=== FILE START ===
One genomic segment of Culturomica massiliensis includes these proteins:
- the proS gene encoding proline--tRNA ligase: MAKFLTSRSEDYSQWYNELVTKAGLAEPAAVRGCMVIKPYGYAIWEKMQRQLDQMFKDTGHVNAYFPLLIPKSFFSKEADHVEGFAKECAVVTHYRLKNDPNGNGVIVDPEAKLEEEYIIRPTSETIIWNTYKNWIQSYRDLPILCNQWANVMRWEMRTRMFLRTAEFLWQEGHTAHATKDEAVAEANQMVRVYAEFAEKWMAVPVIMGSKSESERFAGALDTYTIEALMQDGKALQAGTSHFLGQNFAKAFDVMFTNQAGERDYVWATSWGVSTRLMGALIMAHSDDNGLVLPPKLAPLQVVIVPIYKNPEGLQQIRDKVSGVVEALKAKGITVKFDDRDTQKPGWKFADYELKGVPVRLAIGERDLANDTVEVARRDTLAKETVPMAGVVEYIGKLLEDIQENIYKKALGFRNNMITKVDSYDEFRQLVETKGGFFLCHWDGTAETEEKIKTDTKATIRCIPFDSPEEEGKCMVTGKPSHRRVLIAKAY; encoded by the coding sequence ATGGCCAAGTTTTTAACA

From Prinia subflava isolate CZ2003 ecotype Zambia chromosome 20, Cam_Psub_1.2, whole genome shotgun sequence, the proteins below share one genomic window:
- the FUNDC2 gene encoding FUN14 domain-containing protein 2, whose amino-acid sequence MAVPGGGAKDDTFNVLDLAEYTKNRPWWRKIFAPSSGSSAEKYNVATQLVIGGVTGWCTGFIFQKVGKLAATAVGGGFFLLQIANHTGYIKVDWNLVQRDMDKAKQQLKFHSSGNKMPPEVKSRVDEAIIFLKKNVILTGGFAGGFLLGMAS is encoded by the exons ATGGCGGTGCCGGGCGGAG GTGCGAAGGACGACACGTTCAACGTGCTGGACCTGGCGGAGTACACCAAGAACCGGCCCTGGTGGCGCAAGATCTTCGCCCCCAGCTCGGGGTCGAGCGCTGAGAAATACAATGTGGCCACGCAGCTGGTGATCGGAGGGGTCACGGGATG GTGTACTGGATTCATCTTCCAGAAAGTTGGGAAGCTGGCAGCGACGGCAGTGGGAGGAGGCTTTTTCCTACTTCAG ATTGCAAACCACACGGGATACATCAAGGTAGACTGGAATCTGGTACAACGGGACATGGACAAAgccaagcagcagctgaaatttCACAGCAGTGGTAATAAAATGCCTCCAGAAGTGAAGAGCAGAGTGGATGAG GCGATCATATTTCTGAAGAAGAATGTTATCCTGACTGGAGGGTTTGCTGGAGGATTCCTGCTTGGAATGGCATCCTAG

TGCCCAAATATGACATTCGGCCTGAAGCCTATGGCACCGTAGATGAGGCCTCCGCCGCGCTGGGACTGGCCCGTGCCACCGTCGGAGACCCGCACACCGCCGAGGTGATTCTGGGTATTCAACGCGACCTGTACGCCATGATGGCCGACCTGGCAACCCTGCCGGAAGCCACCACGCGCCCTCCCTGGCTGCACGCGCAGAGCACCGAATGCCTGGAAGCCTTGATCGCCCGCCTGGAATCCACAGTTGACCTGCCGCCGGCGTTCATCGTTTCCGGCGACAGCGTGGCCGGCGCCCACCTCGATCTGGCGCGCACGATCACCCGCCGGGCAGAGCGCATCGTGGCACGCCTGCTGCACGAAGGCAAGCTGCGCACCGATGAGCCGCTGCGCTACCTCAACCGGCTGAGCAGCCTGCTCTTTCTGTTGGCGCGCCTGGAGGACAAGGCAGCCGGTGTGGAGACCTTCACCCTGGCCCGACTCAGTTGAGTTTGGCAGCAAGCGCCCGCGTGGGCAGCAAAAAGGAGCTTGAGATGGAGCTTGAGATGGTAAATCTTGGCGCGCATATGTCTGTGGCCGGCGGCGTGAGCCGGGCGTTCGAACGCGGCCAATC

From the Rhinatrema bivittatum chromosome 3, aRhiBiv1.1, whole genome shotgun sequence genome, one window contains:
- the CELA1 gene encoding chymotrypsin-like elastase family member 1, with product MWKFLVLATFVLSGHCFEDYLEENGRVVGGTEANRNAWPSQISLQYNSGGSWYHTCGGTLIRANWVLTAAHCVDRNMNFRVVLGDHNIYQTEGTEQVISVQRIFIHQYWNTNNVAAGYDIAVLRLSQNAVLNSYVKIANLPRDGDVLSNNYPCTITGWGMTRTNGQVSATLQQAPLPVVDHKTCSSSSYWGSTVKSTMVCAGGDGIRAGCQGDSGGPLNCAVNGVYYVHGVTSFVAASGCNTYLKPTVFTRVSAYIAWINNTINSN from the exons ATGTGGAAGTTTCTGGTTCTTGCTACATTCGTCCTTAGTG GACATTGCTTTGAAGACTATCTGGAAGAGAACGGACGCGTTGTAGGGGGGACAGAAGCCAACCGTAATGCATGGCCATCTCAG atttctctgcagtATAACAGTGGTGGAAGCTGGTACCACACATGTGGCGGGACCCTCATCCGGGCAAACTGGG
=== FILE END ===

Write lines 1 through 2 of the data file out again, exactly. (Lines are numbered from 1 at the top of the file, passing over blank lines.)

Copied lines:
One genomic segment of Culturomica massiliensis includes these proteins:
- the proS gene encoding proline--tRNA ligase: MAKFLTSRSEDYSQWYNELVTKAGLAEPAAVRGCMVIKPYGYAIWEKMQRQLDQMFKDTGHVNAYFPLLIPKSFFSKEADHVEGFAKECAVVTHYRLKNDPNGNGVIVDPEAKLEEEYIIRPTSETIIWNTYKNWIQSYRDLPILCNQWANVMRWEMRTRMFLRTAEFLWQEGHTAHATKDEAVAEANQMVRVYAEFAEKWMAVPVIMGSKSESERFAGALDTYTIEALMQDGKALQAGTSHFLGQNFAKAFDVMFTNQAGERDYVWATSWGVSTRLMGALIMAHSDDNGLVLPPKLAPLQVVIVPIYKNPEGLQQIRDKVSGVVEALKAKGITVKFDDRDTQKPGWKFADYELKGVPVRLAIGERDLANDTVEVARRDTLAKETVPMAGVVEYIGKLLEDIQENIYKKALGFRNNMITKVDSYDEFRQLVETKGGFFLCHWDGTAETEEKIKTDTKATIRCIPFDSPEEEGKCMVTGKPSHRRVLIAKAY; encoded by the coding sequence ATGGCCAAGTTTTTAACA